But let us more narrowly look upon the commandment of the Lord touching this matter. Turn unto me, saith he by his Prophet Joel, with all your hearts, with fasting, weeping, and mourning; rent your hearts, and not your garments, etc.17 In which words he comprehendeth all manner of things that can be spoken of repentance, which is a returning again of the whole man unto God, from whom we be fallen away by sin. But, that the whole discourse thereof may the better be borne away, we shall first consider in order four principal points; that is, from what we must return, to whom we must return, by whom we may be able to convert, and the manner how to turn to God.

First, from whence or from what things we must return. Truly we must return from those things whereby we have been withdrawn, plucked, and led away from God. And these generally are our sins, which, as the holy Prophet Esay doth testify, do separate God and us, and hide his face, that he will not hear us.18 But under the name of sin, not only those gross words and deeds which by the common judgment of men are counted to be filthy and unlawful, and so consequently abominable sins, but also the filthy lusts and inward concupiscences of the flesh,19 which, as St. Paul testifieth, do resist the will and Spirit of God, and therefore ought earnestly to be bridled and kept under. We must repent of the false and erroneous opinions that we have had of God, and the wicked superstition that doth breed of the same, the unlawful worshipping and service of God, and other like. All these things must they forsake that will truly turn unto the Lord and repent aright. For, sith that for such things the wrath of God cometh upon the children of disobedience,20 no end of punishment ought to be looked for as long as we continue in such things. Therefore they be here condemned which will seem to be repentant sinners, and yet will not forsake their idolatry and superstition.

Secondly, we must see unto whom we ought to return. Revertimini usque ad me, saith the Lord, that is, Return as far as unto me. We must then return unto the Lord: yea, we must return unto him alone; for he alone is the truth, and the fountain of all goodness. But we must labour that we do return as far as unto him, and that we do never cease nor rest till we have apprehended and taken hold upon him. But this must be done by faith; for, sith that God is a spirit,21 he can by no other means be apprehended and taken hold upon. Wherefore, first, they do greatly err which do not turn unto God, but unto the creatures, or unto the inventions of men, or unto their own merits; secondly, that they do begin to return unto the Lord, and do faint in the midway, afore they come to the mark that is appointed unto them.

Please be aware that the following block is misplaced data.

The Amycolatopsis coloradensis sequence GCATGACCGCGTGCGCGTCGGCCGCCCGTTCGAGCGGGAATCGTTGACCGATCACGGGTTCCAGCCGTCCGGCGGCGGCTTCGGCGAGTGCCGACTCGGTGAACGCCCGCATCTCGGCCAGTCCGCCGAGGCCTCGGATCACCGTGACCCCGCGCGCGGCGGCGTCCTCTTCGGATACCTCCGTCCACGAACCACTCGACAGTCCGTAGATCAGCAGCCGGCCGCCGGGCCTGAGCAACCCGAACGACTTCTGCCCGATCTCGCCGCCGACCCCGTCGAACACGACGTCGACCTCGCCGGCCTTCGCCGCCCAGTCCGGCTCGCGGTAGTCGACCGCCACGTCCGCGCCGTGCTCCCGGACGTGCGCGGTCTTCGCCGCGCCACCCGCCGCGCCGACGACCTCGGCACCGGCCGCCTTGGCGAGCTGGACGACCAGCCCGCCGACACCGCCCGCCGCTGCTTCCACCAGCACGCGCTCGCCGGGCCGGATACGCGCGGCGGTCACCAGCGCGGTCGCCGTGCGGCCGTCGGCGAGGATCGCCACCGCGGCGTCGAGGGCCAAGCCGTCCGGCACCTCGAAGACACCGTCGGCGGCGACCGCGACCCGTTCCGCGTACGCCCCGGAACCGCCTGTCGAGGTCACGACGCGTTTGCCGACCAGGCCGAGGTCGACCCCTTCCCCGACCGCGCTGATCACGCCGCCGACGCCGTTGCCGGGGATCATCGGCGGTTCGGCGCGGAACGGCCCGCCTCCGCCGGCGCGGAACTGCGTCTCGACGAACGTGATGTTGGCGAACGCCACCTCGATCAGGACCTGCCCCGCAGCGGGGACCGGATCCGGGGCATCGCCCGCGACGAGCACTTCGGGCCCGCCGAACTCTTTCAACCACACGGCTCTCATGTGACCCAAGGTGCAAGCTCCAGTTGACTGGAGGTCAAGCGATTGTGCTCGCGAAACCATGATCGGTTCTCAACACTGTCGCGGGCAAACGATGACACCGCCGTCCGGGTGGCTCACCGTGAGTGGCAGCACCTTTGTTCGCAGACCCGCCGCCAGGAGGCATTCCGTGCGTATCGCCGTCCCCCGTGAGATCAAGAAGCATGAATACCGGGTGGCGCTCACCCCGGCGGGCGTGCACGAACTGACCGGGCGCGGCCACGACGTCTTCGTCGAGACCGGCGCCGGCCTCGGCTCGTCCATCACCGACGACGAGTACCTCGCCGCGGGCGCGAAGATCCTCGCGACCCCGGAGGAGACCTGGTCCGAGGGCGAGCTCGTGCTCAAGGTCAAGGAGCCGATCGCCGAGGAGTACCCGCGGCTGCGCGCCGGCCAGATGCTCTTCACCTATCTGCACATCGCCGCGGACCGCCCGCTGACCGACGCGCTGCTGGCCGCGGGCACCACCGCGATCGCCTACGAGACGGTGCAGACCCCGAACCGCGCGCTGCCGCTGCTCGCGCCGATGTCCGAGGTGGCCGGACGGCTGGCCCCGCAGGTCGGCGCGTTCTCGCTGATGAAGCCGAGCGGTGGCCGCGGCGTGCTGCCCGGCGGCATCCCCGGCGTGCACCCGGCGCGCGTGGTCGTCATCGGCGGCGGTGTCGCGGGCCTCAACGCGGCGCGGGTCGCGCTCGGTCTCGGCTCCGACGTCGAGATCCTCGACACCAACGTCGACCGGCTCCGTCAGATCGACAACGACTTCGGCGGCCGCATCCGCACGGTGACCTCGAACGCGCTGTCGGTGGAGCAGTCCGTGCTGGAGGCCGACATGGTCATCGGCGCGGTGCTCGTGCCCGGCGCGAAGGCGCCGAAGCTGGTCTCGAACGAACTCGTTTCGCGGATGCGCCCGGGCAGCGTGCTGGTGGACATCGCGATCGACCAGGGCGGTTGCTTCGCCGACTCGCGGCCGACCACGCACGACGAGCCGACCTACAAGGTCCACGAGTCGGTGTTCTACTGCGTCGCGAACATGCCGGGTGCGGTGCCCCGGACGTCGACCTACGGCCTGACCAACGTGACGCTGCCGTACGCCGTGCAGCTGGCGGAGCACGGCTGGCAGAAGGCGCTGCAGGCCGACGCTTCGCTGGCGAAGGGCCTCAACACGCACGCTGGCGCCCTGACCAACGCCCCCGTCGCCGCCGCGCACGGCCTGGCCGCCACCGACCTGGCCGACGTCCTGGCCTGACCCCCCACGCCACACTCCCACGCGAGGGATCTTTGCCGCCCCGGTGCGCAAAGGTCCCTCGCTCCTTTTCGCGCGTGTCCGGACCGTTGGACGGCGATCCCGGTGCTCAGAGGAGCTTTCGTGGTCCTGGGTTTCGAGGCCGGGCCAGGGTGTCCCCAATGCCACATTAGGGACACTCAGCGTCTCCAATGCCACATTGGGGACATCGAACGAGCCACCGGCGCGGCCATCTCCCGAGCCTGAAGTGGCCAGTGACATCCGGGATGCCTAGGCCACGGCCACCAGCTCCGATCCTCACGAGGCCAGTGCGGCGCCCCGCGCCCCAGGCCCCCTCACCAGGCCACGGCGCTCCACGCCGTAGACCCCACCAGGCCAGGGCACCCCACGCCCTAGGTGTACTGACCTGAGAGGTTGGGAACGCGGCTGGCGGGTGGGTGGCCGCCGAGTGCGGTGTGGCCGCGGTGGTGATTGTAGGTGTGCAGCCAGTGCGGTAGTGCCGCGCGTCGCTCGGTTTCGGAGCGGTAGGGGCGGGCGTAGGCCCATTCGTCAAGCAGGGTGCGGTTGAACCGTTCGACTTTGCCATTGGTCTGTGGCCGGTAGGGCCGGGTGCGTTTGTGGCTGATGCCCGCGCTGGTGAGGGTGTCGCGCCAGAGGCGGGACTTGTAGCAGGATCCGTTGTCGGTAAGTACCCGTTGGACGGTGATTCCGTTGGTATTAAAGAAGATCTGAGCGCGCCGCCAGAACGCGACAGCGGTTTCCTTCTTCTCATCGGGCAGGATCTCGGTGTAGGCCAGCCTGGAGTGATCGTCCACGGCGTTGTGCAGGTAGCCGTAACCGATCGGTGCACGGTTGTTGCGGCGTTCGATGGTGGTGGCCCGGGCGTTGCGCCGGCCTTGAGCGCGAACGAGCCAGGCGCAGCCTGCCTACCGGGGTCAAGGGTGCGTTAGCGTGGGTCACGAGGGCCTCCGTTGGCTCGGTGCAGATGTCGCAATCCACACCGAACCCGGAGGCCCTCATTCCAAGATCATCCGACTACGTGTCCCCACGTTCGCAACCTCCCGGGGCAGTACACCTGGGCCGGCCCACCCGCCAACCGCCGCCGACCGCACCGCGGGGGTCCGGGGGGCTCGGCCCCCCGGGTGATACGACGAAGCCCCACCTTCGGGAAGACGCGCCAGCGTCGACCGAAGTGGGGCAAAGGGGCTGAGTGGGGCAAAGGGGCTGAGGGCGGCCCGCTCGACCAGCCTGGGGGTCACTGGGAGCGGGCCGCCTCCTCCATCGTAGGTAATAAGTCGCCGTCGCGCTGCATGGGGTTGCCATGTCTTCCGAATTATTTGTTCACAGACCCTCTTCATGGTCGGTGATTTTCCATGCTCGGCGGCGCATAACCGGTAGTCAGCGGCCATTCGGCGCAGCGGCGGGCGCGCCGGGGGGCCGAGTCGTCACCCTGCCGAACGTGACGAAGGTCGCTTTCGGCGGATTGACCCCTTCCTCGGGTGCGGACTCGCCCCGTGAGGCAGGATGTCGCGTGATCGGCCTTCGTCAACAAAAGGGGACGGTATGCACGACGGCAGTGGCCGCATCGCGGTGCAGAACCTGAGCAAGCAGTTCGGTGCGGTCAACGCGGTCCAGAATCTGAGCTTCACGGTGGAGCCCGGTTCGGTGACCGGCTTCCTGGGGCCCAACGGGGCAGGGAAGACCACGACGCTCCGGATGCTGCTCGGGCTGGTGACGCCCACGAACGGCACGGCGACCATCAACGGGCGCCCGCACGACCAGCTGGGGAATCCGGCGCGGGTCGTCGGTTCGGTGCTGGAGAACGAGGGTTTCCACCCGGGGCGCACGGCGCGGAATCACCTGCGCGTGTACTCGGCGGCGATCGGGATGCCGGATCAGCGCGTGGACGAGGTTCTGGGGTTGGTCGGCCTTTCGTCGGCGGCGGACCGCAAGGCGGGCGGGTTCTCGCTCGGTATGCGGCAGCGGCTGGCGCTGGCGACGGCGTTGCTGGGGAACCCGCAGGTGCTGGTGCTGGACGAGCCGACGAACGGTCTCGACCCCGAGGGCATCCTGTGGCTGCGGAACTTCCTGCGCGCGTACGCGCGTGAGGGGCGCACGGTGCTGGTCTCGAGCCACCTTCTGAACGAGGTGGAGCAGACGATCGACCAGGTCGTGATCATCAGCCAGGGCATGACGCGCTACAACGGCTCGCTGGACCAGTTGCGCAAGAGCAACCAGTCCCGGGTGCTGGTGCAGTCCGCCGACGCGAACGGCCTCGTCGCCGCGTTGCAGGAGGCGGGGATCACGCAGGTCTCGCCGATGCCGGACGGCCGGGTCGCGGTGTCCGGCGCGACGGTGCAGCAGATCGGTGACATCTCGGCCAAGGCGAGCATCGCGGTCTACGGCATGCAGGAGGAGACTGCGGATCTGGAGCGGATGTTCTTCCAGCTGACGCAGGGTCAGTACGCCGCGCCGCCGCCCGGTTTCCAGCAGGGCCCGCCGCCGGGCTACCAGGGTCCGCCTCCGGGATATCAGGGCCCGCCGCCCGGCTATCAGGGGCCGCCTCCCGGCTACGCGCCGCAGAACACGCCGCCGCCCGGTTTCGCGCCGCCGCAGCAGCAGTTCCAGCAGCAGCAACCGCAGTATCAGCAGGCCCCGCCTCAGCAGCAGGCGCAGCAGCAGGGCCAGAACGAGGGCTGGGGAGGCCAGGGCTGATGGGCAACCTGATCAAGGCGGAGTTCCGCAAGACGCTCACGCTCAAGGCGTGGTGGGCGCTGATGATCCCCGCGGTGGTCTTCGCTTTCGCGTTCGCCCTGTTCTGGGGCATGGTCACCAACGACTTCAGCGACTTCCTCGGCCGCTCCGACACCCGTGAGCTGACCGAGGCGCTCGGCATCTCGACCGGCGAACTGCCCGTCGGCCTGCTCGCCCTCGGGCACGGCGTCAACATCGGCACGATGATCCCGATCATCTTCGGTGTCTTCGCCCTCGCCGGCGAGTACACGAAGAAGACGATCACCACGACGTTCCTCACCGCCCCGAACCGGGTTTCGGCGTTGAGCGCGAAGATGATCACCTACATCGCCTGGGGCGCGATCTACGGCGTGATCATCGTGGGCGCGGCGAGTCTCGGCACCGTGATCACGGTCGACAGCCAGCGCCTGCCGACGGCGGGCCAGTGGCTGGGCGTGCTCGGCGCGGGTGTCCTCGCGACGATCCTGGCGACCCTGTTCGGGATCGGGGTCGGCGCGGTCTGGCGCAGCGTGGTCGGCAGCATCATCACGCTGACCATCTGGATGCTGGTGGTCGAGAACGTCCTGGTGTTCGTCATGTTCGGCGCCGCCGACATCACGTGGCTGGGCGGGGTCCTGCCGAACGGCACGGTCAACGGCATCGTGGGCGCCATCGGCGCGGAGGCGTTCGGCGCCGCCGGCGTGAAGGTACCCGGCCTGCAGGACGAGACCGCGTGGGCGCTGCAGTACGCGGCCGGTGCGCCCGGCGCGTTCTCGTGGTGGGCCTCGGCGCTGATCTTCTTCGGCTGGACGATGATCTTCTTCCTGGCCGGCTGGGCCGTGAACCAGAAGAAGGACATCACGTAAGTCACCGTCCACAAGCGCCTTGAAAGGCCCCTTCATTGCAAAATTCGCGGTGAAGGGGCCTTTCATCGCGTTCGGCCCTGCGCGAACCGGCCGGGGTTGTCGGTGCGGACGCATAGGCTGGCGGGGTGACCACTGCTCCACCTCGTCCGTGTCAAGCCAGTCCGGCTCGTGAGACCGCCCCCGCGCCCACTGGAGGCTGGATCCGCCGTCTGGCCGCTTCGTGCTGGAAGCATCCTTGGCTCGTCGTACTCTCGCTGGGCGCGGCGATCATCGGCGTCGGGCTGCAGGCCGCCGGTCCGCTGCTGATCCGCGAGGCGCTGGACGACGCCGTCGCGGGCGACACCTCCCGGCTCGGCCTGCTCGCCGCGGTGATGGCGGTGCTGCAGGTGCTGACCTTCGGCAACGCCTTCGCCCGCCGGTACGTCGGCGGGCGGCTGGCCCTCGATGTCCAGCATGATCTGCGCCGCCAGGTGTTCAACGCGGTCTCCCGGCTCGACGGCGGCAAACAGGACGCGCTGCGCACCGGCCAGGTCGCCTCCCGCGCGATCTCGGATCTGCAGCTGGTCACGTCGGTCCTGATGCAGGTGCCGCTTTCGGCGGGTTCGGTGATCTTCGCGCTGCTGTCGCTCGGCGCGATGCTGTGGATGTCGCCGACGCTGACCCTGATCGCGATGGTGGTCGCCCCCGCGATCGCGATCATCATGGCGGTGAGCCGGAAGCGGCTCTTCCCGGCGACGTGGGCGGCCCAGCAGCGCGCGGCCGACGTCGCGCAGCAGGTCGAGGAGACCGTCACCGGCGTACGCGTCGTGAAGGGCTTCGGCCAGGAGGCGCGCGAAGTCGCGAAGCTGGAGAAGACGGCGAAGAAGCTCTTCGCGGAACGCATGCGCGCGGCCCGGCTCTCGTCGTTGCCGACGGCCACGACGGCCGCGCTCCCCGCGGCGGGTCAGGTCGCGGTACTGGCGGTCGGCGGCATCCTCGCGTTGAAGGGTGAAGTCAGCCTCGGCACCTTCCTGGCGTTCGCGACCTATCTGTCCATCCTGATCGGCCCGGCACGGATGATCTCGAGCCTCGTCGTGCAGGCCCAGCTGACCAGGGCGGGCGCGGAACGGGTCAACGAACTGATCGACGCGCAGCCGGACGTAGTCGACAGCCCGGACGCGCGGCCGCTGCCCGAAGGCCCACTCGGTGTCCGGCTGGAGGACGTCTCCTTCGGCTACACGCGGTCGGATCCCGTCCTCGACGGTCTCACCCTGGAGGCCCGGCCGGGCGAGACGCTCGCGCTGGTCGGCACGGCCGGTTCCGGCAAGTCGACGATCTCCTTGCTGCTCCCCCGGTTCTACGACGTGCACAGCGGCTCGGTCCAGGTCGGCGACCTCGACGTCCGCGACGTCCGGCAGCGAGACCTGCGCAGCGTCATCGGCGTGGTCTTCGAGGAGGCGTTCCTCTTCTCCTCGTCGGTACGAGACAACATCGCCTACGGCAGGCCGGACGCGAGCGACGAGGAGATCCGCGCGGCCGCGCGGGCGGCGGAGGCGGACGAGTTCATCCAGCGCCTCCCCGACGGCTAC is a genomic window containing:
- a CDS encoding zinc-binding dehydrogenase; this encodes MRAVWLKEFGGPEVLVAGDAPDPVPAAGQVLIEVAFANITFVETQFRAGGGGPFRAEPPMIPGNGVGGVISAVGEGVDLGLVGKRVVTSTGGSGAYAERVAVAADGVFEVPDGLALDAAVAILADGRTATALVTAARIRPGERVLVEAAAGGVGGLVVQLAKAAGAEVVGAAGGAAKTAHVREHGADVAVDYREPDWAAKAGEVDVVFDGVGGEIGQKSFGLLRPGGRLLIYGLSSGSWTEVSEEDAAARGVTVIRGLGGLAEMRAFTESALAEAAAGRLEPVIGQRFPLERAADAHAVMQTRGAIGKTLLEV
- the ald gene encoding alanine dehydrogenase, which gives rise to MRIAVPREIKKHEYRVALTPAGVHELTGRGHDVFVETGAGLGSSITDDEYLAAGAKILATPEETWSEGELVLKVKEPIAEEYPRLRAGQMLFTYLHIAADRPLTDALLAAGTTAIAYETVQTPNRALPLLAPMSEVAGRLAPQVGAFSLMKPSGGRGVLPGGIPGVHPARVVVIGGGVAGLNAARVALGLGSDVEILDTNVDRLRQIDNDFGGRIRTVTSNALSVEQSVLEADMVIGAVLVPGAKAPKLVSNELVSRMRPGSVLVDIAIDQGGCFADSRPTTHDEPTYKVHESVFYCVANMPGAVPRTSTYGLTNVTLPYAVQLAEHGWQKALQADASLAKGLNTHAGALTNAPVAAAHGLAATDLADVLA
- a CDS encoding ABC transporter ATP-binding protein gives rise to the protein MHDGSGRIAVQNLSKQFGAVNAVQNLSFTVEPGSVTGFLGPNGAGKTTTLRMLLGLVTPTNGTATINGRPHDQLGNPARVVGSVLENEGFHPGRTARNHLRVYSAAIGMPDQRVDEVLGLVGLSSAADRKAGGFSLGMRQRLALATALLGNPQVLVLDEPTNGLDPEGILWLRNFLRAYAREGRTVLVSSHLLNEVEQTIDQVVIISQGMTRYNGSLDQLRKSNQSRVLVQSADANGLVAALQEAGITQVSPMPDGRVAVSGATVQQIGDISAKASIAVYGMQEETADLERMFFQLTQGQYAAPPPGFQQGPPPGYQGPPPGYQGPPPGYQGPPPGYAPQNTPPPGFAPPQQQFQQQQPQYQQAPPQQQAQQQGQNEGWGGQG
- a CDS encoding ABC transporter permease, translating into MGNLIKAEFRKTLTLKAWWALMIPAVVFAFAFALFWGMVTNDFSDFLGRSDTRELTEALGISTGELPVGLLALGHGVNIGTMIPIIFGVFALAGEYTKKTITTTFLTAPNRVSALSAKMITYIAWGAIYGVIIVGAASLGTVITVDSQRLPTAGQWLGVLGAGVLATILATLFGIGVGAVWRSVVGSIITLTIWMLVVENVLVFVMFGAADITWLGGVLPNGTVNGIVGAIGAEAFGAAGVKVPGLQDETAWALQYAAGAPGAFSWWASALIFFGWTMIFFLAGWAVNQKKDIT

Thirdly, because we have of our own selves nothing to present us to God, and do no less flee from him after our fall than our first parent Adam did, which, when he had sinned, did seek to hide himself from the sight of God,22 we have need of a Mediator for to bring and reconcile us unto him, who for our sins is angry with us. The same is Jesus Christ: who, being true and natural God, equal and of one substance with the Father, did at the time appointed take upon him our frail nature in the blessed Virgin’s womb, and that of her undefiled substance; that so he might be a Mediator between God and us, and pacify his wrath. Of him doth the Father himself speak from heaven, saying, This is my well-beloved Son, in whom I am well pleased.23 And he himself in his Gospel doth cry out and say, I am the way, the truth, and the life: no man cometh unto the Father but by me.24 For he alone did with the sacrifice of his body and blood make satisfaction unto the justice of God for our sins. The Apostles do testify that he was exalted for to give repentance and remission of sins unto Israel:25 both which things he himself did command to be preached in his Name.26 Therefore they are greatly deceived that preach repentance without Christ, and teach the simple and ignorant that it consisteth only in the works of men. They may indeed speak many things of good works, and of amendment of life and manners; but without Christ they be all vain and unprofitable.27 They that think that they have done much of themselves towards repentance are so much more the further from God, because they do seek those things in their own works and merits which ought only to be sought in our Saviour Jesus Christ, and in the merits of his death, passion, and bloodshedding.